Remembering Lee Kuan Yew - Thank you - The nation with you in your final journey - See u in heaven

Remembering Lee Kuan Yew - Thank you - The nation with you in your final journey - See u in heaven
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Thursday, 7 May 2015

Players sceptical of ensuring transparency

Players sceptical of ensuring transparency

Calls for better disclosure a positive step but it may be hard to implement 

When marketing foreign property in Singapore, Case wants the Advertising Standards Authority of Singapore to make it mandatory for developers to publish their audited financial reports in their sales brochures. Developers should also disclose the investment risks involved and substantiate their claims on the investment returns. But industry players doubt the feasibility of such measures. -- PHOTOS: QUINTAIN, RESIDENTIAL LAND, PAVILION GROUP, SPRING CJW

When marketing foreign property in Singapore, Case wants the Advertising Standards Authority of Singapore to make it mandatory for developers to publish their audited financial reports in their sales brochures. Developers should also disclose the investment risks involved and substantiate their claims on the investment returns. But industry players doubt the feasibility of such measures. -- PHOTOS: QUINTAIN, RESIDENTIAL LAND, PAVILION GROUP, SPRING CJW

When marketing foreign property in Singapore, Case wants the Advertising Standards Authority of Singapore to make it mandatory for developers to publish their audited financial reports in their sales brochures. Developers should also disclose the investment risks involved and substantiate their claims on the investment returns. But industry players doubt the feasibility of such measures. -- PHOTOS: QUINTAIN, RESIDENTIAL LAND, PAVILION GROUP, SPRING CJW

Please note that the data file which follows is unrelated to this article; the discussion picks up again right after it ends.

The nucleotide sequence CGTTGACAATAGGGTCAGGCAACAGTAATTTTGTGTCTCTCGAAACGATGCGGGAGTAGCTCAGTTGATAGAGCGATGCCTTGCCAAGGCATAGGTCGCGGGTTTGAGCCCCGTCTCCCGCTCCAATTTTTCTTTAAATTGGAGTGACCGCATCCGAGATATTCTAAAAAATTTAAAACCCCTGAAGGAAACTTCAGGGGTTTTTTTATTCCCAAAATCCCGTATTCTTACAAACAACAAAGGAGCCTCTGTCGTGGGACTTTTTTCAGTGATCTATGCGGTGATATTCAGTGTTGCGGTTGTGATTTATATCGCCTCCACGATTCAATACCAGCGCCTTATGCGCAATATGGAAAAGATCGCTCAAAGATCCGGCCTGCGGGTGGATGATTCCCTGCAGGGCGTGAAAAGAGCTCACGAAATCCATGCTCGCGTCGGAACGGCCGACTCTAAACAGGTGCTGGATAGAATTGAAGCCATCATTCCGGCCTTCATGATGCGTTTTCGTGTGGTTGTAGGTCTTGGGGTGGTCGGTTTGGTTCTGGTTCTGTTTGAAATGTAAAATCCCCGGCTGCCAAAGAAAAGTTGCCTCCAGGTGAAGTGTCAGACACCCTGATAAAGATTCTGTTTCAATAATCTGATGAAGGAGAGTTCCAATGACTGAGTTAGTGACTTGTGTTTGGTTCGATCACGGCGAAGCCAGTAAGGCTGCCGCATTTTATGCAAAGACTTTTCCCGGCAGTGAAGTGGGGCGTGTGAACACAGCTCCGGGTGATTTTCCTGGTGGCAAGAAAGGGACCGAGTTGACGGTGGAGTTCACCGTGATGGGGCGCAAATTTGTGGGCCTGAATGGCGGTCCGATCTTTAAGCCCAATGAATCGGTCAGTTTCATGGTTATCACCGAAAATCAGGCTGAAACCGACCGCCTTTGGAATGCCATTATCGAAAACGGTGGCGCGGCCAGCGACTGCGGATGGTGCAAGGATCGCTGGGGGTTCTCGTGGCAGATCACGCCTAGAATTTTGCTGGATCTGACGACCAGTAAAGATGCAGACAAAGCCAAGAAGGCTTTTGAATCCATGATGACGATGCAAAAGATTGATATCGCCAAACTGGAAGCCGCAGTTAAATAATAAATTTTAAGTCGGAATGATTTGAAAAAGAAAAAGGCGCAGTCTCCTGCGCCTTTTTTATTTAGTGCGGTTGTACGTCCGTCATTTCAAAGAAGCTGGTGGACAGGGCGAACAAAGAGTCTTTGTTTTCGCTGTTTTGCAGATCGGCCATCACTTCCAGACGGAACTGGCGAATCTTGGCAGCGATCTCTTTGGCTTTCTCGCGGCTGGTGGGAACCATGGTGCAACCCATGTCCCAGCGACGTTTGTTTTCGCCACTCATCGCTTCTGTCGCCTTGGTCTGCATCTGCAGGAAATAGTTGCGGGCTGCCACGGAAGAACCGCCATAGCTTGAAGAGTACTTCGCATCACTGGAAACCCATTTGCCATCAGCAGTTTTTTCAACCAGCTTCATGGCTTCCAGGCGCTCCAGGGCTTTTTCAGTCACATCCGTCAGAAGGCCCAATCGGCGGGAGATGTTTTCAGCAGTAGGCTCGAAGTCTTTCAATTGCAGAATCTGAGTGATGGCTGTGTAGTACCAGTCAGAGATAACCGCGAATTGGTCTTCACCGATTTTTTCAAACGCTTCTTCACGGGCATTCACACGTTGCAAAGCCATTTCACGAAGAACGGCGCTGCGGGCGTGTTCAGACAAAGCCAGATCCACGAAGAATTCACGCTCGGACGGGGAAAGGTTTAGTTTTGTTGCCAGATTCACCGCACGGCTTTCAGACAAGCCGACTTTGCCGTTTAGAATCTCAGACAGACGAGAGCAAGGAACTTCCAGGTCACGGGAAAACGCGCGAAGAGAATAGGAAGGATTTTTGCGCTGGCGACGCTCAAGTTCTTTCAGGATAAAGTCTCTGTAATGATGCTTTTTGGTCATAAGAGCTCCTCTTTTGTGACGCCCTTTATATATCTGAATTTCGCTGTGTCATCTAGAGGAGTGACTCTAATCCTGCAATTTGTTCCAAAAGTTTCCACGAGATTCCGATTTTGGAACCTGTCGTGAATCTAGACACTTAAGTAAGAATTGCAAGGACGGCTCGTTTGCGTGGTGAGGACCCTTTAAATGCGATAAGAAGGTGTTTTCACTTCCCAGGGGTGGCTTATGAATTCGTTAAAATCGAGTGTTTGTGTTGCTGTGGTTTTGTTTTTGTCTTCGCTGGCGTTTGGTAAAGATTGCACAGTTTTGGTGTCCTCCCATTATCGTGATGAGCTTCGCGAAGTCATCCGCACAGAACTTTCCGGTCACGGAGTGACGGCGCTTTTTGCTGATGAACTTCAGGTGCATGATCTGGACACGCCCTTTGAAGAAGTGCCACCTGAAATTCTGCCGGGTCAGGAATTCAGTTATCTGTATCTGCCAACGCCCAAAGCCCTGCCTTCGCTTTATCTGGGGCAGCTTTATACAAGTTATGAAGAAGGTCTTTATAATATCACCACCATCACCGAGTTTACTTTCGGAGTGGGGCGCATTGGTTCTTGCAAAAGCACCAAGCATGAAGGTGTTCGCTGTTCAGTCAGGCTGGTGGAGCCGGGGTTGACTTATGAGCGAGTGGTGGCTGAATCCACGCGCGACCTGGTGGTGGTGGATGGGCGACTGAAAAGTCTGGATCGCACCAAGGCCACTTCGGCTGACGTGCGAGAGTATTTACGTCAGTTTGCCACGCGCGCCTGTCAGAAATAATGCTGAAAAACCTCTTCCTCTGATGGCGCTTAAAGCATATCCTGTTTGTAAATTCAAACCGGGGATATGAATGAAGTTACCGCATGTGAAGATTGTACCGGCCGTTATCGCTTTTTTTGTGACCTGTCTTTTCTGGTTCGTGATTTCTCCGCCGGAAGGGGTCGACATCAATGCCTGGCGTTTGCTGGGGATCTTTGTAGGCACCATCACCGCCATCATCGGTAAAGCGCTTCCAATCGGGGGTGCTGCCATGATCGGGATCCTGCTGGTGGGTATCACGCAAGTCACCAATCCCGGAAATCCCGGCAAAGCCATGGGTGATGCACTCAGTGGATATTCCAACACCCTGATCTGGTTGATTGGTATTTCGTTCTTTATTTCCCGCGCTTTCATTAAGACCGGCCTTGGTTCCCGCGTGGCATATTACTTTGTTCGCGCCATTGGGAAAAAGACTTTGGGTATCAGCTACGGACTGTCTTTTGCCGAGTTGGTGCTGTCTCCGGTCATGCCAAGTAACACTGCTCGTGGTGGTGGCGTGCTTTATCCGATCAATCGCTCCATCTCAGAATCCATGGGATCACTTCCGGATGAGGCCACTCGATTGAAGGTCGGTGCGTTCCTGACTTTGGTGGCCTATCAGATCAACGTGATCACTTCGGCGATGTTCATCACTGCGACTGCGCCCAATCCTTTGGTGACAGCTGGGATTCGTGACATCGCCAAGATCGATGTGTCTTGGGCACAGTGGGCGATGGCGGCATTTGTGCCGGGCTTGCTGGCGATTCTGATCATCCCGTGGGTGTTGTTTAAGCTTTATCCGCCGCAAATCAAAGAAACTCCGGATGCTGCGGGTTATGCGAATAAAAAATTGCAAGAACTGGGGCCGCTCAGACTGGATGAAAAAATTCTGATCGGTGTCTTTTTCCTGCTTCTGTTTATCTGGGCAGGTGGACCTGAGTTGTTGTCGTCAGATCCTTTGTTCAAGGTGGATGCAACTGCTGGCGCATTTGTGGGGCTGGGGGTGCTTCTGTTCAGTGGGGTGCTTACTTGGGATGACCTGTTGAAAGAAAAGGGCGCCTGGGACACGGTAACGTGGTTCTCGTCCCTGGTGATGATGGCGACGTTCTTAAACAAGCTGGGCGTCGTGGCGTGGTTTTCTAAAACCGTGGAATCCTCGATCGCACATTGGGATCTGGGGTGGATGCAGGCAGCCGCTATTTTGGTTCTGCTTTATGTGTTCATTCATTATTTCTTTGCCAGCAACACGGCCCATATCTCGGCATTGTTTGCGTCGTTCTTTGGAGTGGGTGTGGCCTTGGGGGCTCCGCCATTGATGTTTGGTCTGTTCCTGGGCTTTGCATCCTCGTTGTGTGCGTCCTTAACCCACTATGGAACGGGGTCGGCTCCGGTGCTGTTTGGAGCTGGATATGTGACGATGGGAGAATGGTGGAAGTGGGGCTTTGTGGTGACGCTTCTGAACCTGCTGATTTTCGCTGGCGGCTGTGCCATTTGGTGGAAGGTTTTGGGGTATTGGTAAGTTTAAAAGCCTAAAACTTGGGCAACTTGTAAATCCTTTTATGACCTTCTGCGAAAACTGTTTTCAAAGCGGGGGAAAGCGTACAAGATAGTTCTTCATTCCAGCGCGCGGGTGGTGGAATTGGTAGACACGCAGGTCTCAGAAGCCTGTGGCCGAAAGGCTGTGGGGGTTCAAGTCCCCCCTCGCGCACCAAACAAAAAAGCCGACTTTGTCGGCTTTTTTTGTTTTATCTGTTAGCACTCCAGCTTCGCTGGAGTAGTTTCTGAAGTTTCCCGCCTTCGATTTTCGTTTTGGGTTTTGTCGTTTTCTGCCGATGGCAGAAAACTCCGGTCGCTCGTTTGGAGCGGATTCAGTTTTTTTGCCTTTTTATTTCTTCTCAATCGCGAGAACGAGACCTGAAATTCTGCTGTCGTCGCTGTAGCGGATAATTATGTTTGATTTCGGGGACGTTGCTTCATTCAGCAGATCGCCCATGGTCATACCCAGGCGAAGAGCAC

When marketing foreign property in Singapore, Case wants the Advertising Standards Authority of Singapore to make it mandatory for developers to publish their audited financial reports in their sales brochures. Developers should also disclose the investment risks involved and substantiate their claims on the investment returns. But industry players doubt the feasibility of such measures. -- PHOTOS: QUINTAIN, RESIDENTIAL LAND, PAVILION GROUP, SPRING CJW
When marketing foreign property in Singapore, Case wants the Advertising Standards Authority of Singapore to make it mandatory for developers to publish their audited financial reports in their sales brochures. Developers should also disclose the investment risks involved and substantiate their claims on the investment returns. But industry players doubt the feasibility of such measures. -- PHOTOS: QUINTAIN, RESIDENTIAL LAND, PAVILION GROUP, SPRING CJW 


CALLS for more transparency in brochures marketing foreign property in Singapore could boost investor confidence but industry players doubt such steps could be implemented.
The key concerns centre on the calls for developers to reveal financial data and the difficulty of summing up investment risks in the limited space on a handout.